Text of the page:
Does this site look plain?

This site uses advanced css techniques

THIS IS AN OLD TOOL: it doesn't work with AIM 5.0 or later - sorry

I do not "GET PASSWORDS" for anybody even if it's "yours". Don't even ask.

The AOL Instant Messenger program (under Windows, at least) can save the user passwords to obviate the need for the user typing that password every time. It's saved in the registry in an obscured form, and we have decoded the obscuring algorithm and embodied it in perl code.

Quick Links

Encoded Password Locations

AOL Instant Messenger saves user passwords in a trivially obscured form, but the location for that save depends on the platform.

Under Win32, it's in the registry. Under the key:

        America Online\
        AOL Instant Messenger (TM)\

is a subkey for the user name (say, billgates), and under that is a string value Login\Password.

The Linux client stores the encoded password under each user's home directory in a file ~unixuser/.aim/aimusername/profile, and in this file is a line password=encodedpassword.

Both use the same algorithm save for the Windows practice of prepending two 0xFF hex bytes to the string: they don't seem to participate in the encoding.

Password Decoding Algorithm

The password found in the registry (see the next section) is mostly ASCII, but there seem to always be to 0xFF hex bytes at the start: they don't seem to actually participate in the decoding and serve only as a placeholder. The rest of the characters are always in the 16-character alphabet ABCDEFGHIJKLMNOP. The first step is always to translate these into the "usual" hex characters, so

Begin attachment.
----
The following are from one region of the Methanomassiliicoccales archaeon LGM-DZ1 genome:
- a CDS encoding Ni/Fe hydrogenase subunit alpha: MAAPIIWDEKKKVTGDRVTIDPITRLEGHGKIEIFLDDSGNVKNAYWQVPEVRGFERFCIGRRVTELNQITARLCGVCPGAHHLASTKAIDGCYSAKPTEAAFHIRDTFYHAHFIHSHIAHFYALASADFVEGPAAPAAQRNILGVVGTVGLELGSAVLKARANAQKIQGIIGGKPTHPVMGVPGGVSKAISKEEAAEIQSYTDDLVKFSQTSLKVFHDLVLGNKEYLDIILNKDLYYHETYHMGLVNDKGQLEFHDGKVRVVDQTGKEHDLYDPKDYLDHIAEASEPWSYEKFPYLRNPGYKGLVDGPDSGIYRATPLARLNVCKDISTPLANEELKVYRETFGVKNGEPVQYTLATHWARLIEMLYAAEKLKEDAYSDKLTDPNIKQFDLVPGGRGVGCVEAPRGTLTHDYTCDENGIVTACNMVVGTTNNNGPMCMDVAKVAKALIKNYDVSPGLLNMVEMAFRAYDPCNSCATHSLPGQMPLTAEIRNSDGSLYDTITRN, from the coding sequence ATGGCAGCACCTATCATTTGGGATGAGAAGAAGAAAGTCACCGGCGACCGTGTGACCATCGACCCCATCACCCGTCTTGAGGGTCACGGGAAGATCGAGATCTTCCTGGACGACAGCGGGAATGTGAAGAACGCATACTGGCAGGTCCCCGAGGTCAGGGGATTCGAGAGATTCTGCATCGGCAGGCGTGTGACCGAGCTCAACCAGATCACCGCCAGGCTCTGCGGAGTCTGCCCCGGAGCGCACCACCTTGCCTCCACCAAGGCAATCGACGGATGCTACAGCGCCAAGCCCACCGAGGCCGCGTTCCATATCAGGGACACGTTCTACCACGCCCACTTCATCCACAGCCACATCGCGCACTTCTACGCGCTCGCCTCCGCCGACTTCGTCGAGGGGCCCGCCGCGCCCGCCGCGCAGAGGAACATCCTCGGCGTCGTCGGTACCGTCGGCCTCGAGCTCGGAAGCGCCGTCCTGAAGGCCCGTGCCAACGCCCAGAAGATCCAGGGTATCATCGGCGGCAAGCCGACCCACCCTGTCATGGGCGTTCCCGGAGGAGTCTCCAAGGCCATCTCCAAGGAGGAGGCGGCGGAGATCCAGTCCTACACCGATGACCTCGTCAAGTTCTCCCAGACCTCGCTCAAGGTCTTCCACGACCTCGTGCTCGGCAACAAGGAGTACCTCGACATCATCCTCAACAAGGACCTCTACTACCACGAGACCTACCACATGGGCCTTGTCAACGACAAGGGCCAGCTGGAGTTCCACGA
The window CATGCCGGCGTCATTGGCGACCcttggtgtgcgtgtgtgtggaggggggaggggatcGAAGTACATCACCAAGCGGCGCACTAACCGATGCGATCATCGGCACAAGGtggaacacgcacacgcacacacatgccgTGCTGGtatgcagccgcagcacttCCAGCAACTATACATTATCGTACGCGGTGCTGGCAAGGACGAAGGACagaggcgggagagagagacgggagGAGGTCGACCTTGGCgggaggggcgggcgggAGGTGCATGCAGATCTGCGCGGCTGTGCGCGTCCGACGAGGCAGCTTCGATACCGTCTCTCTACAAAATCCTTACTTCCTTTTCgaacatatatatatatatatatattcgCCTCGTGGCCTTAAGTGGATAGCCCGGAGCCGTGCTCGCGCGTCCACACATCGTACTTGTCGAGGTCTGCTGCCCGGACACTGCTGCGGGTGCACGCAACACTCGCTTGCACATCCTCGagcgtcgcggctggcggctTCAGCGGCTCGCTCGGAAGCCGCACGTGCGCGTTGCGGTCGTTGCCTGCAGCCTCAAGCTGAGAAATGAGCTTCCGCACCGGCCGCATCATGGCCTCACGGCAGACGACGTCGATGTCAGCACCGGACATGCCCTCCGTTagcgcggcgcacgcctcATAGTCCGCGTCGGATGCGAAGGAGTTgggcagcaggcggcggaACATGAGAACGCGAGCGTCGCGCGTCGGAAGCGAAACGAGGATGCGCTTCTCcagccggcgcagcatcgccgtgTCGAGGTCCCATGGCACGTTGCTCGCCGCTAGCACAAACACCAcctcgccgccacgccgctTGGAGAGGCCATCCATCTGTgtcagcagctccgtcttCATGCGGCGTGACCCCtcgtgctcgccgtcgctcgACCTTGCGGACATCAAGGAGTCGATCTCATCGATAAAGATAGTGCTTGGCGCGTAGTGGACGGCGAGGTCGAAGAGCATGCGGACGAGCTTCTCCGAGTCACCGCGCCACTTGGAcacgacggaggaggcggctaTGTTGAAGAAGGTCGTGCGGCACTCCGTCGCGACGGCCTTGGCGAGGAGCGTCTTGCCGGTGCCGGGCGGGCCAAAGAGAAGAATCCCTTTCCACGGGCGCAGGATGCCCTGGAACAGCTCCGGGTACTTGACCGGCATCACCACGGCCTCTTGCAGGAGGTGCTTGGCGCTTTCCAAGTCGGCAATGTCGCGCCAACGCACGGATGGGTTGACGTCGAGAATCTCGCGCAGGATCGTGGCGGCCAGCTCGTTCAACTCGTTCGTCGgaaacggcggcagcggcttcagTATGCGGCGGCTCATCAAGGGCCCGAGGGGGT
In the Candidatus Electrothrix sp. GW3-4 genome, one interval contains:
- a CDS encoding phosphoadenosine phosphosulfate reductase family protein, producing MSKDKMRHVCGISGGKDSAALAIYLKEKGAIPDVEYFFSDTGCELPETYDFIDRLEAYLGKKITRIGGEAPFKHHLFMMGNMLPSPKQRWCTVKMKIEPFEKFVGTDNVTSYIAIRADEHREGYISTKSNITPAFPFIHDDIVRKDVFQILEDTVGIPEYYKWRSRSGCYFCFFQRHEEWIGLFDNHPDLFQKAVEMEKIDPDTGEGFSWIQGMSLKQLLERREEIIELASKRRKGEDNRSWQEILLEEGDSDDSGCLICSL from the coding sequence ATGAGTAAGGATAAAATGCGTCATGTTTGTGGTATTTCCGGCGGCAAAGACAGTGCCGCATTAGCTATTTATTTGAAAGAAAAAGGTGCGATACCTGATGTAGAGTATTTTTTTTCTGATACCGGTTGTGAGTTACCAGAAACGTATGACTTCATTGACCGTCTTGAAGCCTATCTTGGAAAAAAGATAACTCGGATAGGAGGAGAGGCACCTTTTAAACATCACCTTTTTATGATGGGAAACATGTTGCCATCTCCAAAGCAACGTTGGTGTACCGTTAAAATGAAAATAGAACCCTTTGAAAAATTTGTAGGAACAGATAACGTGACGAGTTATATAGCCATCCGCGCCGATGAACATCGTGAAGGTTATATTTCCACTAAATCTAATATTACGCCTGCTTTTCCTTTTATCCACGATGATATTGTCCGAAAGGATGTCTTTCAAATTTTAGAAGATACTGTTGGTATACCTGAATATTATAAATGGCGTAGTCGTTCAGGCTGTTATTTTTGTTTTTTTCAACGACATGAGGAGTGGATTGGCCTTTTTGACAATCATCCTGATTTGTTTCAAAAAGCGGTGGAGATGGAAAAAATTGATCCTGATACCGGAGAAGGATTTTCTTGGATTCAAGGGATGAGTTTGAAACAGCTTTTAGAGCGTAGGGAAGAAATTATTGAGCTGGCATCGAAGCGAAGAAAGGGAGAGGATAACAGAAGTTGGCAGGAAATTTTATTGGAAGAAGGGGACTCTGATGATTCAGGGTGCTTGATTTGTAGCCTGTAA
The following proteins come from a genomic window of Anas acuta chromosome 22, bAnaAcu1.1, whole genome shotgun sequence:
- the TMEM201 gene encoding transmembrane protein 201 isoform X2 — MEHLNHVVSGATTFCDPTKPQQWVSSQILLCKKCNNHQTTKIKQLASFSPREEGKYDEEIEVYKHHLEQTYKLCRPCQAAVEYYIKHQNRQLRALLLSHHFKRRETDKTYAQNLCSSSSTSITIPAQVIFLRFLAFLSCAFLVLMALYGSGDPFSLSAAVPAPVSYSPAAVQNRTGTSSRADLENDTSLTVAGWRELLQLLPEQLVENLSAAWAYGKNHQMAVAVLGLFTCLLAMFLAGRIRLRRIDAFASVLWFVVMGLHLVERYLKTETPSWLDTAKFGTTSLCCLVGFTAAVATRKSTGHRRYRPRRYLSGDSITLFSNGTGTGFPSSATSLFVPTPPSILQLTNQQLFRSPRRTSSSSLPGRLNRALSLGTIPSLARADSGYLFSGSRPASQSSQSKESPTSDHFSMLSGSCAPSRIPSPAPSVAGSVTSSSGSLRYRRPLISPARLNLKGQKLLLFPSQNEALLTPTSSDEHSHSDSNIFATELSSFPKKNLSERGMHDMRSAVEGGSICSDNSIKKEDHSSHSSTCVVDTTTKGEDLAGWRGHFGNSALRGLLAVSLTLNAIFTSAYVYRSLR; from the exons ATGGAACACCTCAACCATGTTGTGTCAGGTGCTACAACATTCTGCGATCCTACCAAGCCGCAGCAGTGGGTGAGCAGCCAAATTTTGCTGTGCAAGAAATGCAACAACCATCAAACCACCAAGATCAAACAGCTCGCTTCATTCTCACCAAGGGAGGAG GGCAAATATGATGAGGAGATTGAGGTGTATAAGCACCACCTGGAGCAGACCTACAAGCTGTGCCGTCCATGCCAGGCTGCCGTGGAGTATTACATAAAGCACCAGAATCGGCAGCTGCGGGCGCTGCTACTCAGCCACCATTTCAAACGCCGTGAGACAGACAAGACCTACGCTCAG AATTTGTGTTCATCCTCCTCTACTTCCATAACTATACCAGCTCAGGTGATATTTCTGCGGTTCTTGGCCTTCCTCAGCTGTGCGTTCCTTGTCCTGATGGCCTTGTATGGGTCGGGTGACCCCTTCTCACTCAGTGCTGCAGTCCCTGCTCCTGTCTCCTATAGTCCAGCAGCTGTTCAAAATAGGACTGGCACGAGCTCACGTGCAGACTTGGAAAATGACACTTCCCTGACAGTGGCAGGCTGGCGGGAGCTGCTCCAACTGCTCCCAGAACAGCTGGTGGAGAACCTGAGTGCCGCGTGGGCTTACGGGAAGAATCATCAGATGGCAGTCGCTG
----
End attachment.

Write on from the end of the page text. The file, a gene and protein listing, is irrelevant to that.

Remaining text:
ABCDEFGHIJKLMNOP - encoding alphabet
0123456789ABCDEF - represents...

Now we're left with pairs of hex bytes that represent individual characters in the user's password, and it's an error if the input string contains anything other than the encoding alphabet A..P.

Next, each byte is XOR'd with a fixed pattern to yield the "true" output character, and the 16-byte hash sequence is:

0x42, 0x84, 0x08, 0x10, 0x21, 0x42, 0x85, 0x0B,
0x17, 0x2E, 0x5D, 0xBA, 0x74, 0xE8, 0xD0, 0xA1

We don't know what the limit is on AOL IM passwords is, but in our implementation we recycle the hash sequence if the input runs past 16 characters. Whether this is valid or not is unknown.

Command Line Usage

aimpass will encode or decode as many AIM passwords as you like.

$ aimpass --encode=hello

$ aimpass --decode=CKOBGEHMEO

Under WinNT/Win2000, we use the excellent ActiveState perl (, and by putting the aimpass.p in your normal search path (say, C:\BIN), it can be run just like a native NT command.


The aimpass software is written in perl and comes in two parts, but for easy distribution on the web we've combined them as mentioned above. It's built from aimpass (the main driver) and (the actual password decoder), and they can easily be separated should you care to use the modules separately.

aiminfo.p - Perl program

Note that aimpass is not an end user or script-kiddie tool: if you don't know how to use perl, this tool is probably not for you. In particular, I don't provide help-me-recover-"my"-password support - sorry.

Elcom Software has a commercial Advanced IM Password Recovery product that may help you with this.

Bugs & TODO List

Revision History